Friday, April 29, 2011

New Rheumy

New doctors are always a tense encounter, even if there are no medical complications in your life.
I was both excited and nervous when my Rheumatologist appointment finally came around ( had to wait almost 2 months from when I called for an appointment).  I know that this will be the primary doctor I work with for pain management and staying as active and strong as possible.  In my mind, I wanted her to be well informed, have things to teach me, as well as listening to my point of view, research and experiences thus far.

I think it will work out well. She was informed about EDS, and told me one or two things I did not know.  She taught me that my right hip popping and clicking( which it has done since my teen years) may not be a tendon problem, but might be joint deformation or damage. We are getting an XRay as a baseline, so we can track any changes and better anticipate a course.  She did a thorough joint exam and confirmed that the joints where I currently have the worst pain were cases of tendinitis, and that I should treat any new points as we move forward as if it were tendinitis, and not just a general ache to ensure faster recovery. Some of it is in joints that have been active for so long that I did not realize it was an issue- I had just adapted to it. It was good to have it pointed out .  I say once again- thank $Diety for refreezable cold packs ;-0

She was a little too fast to offer meds and I had to push harder than I liked for alternative treatments.  It was good not to have to argue when I asked for two different doses of Naproxen ( wanted a lower one for good days), but kind of scary how fast she was writing a script for more serious pain killers. I got it filled, and hopefully it will be a bottle that just sits in the cupboard unused for a long time.  Once I pushed for things to try to try to improve, she wrote a script for PT as well. [side note: I have had my PT eval and have my first session in the pool next week. I will write more on PT after that- but the eval session has me very excited] Time will tell, and hopefully we will get on the same wavelength quickly.

I was very encouraged by the fact that she was excited to have me see an EDS expert in June, and that she purposefully made our next appointment for AFTER that point in time, so she could learn what he thought and take that into consideration for my treatment plan.  Hopefully his words will help shake her out of a "you know we can not cure this" mentality and up into my thought path of "can't be cured, but impact can be alleviated".

All in all, it is nice to have a new rheumy, and I think we might get along OK.

Friday, April 15, 2011

I am a documented mutant !!

I got a call from the NorthEast Indiana Genetics Clinic this morning, they had results of my genetic testing for Ehlers Danlos ( classical type) back from the testing lab.

I am a certified mutant of ColType V ( although in my excitement, I forgot to ask if it was ColVa or ColVb- they are mailing the report to me, so I will find out soon enough). The coolest part ( ???) is that this is a relatively new mutation. They said the testing lab said they had seen it in one other case, but with no details).

The mutation is in the 3rd exon, with a point mutation that changes an alanine to a valine. Sounds small, right? How could that be significant?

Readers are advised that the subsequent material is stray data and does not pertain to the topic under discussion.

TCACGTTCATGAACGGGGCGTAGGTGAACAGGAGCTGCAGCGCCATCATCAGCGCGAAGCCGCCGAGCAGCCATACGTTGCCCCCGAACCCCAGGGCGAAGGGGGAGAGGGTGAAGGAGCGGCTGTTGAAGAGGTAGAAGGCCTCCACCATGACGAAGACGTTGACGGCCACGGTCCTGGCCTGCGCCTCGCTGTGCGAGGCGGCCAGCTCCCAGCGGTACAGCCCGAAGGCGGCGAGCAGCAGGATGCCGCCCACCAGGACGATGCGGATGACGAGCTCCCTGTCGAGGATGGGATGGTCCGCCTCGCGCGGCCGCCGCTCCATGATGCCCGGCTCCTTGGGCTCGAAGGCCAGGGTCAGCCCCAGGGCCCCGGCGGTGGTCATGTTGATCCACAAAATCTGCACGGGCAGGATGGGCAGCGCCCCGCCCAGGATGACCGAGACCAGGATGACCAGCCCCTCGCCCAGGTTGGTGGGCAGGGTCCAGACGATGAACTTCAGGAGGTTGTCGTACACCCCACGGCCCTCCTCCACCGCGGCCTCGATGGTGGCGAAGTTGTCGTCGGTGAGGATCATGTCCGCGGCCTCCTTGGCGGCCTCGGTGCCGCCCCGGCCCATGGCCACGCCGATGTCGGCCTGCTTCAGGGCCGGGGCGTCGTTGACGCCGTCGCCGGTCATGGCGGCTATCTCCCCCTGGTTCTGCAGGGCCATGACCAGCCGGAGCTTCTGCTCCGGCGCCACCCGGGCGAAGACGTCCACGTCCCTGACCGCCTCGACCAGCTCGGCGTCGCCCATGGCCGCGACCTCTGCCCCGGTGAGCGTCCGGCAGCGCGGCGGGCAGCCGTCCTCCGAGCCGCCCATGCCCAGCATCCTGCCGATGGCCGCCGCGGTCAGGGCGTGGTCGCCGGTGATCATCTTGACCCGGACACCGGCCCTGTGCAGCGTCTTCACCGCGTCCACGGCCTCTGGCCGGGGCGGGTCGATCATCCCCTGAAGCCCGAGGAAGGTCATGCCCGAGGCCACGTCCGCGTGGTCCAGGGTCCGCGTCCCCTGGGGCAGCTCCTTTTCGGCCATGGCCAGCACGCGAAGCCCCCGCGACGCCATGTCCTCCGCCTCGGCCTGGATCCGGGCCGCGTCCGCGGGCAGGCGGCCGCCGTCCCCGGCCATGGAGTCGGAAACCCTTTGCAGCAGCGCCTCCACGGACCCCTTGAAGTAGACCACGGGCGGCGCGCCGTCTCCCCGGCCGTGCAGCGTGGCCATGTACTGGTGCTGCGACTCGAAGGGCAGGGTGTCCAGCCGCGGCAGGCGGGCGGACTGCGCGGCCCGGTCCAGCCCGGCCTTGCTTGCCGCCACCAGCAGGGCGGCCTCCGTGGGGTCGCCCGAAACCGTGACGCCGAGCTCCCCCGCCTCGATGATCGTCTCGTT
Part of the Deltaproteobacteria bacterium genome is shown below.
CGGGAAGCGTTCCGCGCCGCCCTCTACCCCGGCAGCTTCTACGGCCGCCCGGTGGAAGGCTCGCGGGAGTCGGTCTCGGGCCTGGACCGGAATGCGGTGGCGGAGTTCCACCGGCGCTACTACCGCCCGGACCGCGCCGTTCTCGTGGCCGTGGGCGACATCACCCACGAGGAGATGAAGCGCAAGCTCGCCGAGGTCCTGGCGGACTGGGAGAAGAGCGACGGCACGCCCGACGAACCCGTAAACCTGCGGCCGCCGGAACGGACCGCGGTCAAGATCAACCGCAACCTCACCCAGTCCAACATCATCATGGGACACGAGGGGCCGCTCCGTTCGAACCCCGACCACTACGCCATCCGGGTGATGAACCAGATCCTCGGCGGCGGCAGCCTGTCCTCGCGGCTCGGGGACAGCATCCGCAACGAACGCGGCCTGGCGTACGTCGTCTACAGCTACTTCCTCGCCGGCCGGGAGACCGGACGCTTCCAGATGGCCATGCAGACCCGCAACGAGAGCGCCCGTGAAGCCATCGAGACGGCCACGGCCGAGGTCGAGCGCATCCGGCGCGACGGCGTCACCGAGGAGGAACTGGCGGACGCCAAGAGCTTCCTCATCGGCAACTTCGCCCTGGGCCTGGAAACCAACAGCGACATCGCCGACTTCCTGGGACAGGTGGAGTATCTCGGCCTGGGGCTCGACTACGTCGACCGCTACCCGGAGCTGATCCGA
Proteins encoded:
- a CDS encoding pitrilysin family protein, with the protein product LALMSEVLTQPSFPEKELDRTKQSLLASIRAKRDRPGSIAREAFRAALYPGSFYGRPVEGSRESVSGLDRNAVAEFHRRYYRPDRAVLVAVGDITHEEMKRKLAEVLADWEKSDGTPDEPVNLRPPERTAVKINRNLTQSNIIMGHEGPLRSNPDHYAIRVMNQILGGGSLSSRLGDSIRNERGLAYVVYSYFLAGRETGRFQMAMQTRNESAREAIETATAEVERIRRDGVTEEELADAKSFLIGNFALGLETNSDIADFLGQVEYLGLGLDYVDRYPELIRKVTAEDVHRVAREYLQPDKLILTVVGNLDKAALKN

Here is an Alanine molecule:

And here is a Valine molecule:

Note that extra branch on the Valine molecule.

Protein Structure is highly dependent on the interactions ( physical and molecular) between the amino acids that make it up. In a molecule like collagen, which is highly dependent on large numbers of proteins correctly lining up and inter-twining to provide correct strength and function, you can see why having an extra piece of a molecule poking out would disrupt the normal strength and function.

In addition to physical problems, a Valine is almost 3 times more hydrophobic than an alanine, which would disrupt the series of hydrogen bonds which normally hold these molecules in their folded shapes and together with each other.

Alanine is by definition an amino acid that is conducive to alpha helix formation, and valine is notoriously a bad alpha helix maker. Other problems with protein folding have been seen with single alanine to valine mutations.

Single point mutations in other genes which result in a change of alanine to valine are found as problems in other syndromes or genetic disorders as well. Things like inherited neuropathy, Dyskinesia,and even an inherited prion disease. I am sure there are others my quick search did not turn up.

Since we now have an easy marker to look for, we will be getting both of the girls tested as well. Their appointment is set for early June, which means no results until July or so.

Thursday, April 14, 2011

My Sweet, Sweet Nemesis

Hello, my name is Nan and I am a sugar-aholic.
It is sad, but true.
Worse, I am pretty sure that Sugar is one of the worst things I add to my body. I know this, yet kicking the habit is insanely hard.
By writing it here, I hope to get back on track.

Not so long ago, I spent three years sugar free, artifical sweetener free, simple carbs very very low.  I know it was the strongest, healthiest, most stable I had ever been.

But when stress comes crashing through the door, the first thing every cell of my brain, every twitch of my body screams for is SUGAR. Not chocolate or anything in particular. There are some times when chocolate is the last thing I want. Sugar straight from the bowl would make my brain happier.